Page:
Posted on Tuesday, May 2 2017
The 2017 Miles Franklin Shortlist is:
- An Isolated Incident, by Emily Maguire (published by Pan Macmillan Australia)
- The Last Days of Ava Langdon, by Mark O’Flynn (University of Queensland Press)
- Their Brilliant Careers, by Ryan O’Neill (Black Inc)
- Waiting, by Philip Salom (Puncher & Wattmann)
- Extinctions, by Josephine Wilson (UWA Publishing)
Posted on Thursday, February 16 2017
AN ISOLATED INCIDENT has been short-listed for the 2017 Stella Prize
Posted on Wednesday, December 28 2016
AN ISOLATED INCIDENT has been Highly Commended by the judges of the 2017 Victorian Premier’s Literary Awards
Australian independent booksellers, members of Leading Edge Books, are proud to announce the Longlist for The Indie Book Awards 2017.
Galina Marinov, National Group Manager of Leading Edge Books says, 2016 has been a fantastic year for Australian publishing and independent bookselling in this country. Amidst ongoing changes in the book industry, the independent sector is thriving and support for Australian writing is as strong as ever, with independent booksellers playing an indispensable role in nurturing new Australian talent. Their passion, enthusiasm and dedication go a long way in fostering strong and vibrant Australian writing and culture. The Indie Book Awards Longlist gather in one place the best of the best in Australian writing of 2016 as chosen by Australian independent booksellers.
Posted on Wednesday, June 8 2016
“This is a harrowing, fascinating, compelling work from an accomplished and thoughtful Australian writer who uses the vehicle of a young woman’s death to question and explore society’s treatment of women, the everyday violence it condones and its intrusive fascination with the murder of pretty young women.”
“The “isolated incident” at the heart of this gripping psychological thriller is the brutal murder of 25-year-old Bella Michaels in the small town of Strathdee. Through this incident, Emily Maguire explores themes including the violence permeating everyday life, the media’s treatment of attractive dead girls, grief and guilt, and what makes a potentially good human being do bad thing…This hugely chilling and evocative story, mixing lyrical language and brutal events, is told with great psychological acuity.”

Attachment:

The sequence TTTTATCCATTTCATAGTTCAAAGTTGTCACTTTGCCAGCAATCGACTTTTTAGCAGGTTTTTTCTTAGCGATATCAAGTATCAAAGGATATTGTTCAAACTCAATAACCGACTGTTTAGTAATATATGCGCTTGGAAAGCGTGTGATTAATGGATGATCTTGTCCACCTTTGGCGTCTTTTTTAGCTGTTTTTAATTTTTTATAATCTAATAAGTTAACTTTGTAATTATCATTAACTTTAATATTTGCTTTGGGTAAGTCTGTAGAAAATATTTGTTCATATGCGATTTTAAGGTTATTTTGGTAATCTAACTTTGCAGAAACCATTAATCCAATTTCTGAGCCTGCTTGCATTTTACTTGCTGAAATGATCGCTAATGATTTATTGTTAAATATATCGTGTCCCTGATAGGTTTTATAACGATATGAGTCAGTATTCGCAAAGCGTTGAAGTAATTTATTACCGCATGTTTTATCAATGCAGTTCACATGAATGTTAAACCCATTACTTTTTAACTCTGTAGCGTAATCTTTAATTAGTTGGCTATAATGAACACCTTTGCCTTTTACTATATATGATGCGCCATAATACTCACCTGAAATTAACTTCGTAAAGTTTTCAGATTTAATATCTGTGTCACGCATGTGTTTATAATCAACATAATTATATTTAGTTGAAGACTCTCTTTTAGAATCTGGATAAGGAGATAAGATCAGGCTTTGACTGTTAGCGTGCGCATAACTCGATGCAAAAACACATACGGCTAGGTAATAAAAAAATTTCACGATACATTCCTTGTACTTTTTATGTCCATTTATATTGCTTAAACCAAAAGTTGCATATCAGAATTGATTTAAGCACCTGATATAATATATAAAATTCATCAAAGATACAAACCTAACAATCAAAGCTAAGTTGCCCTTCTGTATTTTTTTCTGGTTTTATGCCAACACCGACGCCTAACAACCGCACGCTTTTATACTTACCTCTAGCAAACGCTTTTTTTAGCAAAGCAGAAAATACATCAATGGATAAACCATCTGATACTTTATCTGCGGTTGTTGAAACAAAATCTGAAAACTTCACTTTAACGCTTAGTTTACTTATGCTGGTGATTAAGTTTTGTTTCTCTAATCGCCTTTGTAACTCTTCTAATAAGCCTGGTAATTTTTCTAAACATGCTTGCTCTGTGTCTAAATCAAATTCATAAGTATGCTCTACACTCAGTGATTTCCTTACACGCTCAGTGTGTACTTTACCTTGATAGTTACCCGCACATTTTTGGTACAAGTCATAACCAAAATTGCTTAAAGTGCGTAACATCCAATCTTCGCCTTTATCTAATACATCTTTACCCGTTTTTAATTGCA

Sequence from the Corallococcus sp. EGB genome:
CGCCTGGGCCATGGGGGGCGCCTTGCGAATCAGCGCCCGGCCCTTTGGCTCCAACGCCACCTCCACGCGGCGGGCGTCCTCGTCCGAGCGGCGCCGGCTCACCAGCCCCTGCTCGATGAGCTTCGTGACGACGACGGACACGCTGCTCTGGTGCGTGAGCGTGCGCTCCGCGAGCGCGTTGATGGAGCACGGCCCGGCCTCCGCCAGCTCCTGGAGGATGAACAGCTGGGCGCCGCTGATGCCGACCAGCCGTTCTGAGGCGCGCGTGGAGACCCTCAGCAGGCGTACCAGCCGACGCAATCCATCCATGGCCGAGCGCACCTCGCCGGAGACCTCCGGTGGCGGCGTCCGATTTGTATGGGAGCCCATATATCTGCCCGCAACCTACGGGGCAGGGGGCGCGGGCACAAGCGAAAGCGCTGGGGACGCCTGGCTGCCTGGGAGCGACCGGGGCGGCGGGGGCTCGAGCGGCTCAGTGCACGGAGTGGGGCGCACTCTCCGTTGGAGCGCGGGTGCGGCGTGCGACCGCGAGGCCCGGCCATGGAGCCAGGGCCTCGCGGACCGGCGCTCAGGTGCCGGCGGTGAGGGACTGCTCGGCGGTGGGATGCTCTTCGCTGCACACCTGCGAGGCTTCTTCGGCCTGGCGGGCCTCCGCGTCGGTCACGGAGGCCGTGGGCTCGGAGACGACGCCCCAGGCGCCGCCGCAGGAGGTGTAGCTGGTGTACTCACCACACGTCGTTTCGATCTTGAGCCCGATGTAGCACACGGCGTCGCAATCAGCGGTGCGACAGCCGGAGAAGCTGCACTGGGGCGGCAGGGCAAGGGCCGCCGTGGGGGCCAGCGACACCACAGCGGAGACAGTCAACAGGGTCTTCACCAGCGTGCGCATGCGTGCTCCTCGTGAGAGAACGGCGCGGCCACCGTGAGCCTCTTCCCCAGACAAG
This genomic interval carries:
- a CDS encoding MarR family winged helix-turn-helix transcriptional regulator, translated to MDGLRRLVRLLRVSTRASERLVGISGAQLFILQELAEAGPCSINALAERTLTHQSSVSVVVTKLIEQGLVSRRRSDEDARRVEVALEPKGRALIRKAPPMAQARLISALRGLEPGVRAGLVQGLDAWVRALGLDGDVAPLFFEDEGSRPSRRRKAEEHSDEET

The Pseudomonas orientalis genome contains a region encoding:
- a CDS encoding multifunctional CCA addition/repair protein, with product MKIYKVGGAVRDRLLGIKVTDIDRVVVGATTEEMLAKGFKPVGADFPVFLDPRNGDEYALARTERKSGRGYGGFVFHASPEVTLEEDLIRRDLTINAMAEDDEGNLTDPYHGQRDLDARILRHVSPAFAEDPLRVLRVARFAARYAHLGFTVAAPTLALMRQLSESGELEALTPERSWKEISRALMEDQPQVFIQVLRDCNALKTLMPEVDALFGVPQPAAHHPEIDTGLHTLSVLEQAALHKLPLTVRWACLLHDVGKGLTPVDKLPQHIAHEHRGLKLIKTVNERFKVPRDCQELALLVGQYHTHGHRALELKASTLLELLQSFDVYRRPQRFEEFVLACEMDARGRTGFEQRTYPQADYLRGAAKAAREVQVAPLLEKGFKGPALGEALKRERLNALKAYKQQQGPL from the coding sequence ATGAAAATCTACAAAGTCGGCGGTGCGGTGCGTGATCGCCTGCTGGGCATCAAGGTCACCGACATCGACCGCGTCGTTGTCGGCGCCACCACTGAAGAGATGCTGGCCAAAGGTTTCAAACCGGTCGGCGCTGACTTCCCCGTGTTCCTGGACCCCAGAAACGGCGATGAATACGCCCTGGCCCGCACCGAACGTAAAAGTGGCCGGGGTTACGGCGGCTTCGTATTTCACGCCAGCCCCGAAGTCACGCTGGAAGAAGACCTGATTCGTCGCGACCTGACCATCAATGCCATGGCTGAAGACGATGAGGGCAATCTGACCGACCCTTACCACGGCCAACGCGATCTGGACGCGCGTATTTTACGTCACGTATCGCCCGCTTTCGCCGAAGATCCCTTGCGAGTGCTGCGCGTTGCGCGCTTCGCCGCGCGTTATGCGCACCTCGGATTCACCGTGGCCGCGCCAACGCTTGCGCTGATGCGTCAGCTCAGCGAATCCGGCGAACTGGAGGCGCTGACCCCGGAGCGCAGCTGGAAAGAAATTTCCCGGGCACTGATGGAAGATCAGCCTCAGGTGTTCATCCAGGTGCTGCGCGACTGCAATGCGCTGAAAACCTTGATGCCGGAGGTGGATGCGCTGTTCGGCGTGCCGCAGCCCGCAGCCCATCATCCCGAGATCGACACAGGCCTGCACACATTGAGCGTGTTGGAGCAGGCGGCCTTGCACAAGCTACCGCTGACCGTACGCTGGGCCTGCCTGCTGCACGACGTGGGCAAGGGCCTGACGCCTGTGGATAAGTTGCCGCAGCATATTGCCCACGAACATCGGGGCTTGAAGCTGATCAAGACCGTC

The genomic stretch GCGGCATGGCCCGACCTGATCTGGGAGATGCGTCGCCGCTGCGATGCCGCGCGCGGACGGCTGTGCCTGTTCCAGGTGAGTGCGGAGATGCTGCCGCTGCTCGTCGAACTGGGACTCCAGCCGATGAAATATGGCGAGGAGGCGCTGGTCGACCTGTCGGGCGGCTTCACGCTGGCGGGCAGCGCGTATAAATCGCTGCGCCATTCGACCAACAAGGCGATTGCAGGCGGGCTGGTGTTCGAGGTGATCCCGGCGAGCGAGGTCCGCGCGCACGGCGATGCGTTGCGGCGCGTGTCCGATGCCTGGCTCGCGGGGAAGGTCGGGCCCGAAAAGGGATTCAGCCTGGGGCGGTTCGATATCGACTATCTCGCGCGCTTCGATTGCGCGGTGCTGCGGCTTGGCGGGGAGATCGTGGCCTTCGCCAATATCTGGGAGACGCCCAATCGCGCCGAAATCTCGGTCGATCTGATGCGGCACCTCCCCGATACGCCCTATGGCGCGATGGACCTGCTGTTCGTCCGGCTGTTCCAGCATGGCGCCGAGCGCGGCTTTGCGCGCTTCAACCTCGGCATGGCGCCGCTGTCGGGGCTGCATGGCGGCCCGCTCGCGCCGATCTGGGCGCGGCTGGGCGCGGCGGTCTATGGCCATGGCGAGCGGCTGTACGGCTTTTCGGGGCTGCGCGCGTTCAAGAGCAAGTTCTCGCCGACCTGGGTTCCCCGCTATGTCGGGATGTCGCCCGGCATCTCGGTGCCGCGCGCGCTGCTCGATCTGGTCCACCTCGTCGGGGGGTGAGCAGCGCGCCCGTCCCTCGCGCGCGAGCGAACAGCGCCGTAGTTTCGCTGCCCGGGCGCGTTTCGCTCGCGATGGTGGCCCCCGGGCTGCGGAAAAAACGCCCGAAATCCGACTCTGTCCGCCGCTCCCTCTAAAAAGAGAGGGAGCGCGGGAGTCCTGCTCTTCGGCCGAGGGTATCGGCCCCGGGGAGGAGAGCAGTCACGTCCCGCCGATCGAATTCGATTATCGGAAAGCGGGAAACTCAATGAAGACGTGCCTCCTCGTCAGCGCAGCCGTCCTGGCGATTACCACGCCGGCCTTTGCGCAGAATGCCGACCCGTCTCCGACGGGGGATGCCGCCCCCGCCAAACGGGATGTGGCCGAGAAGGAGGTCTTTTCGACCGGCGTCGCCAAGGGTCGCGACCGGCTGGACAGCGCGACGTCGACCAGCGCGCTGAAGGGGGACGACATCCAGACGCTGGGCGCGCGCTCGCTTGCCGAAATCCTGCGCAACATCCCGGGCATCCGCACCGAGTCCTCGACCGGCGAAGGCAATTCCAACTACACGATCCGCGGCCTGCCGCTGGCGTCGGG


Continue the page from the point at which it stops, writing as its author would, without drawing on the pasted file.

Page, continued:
Posted on Thursday, April 28 2016
“Maguire’s prose is concise and confident, affecting without being maudlin, horrifying without being gruesome. As Chris and May separately grapple with the media attention given to the case, the novel also offers an insight into the ethically questionable world of crime reportage, even considering the effects of marches, vigils and other kinds of well-meaning activism on those left behind. But this timely and gripping novel’s most unsettling, and enduring, undercurrent lies in the attitudes of the innocent men, the ones who aren’t killers but are happy to accept their mates’ violence as part of the small-town social order. This too is sadly familiar.”
Posted on Tuesday, March 29 2016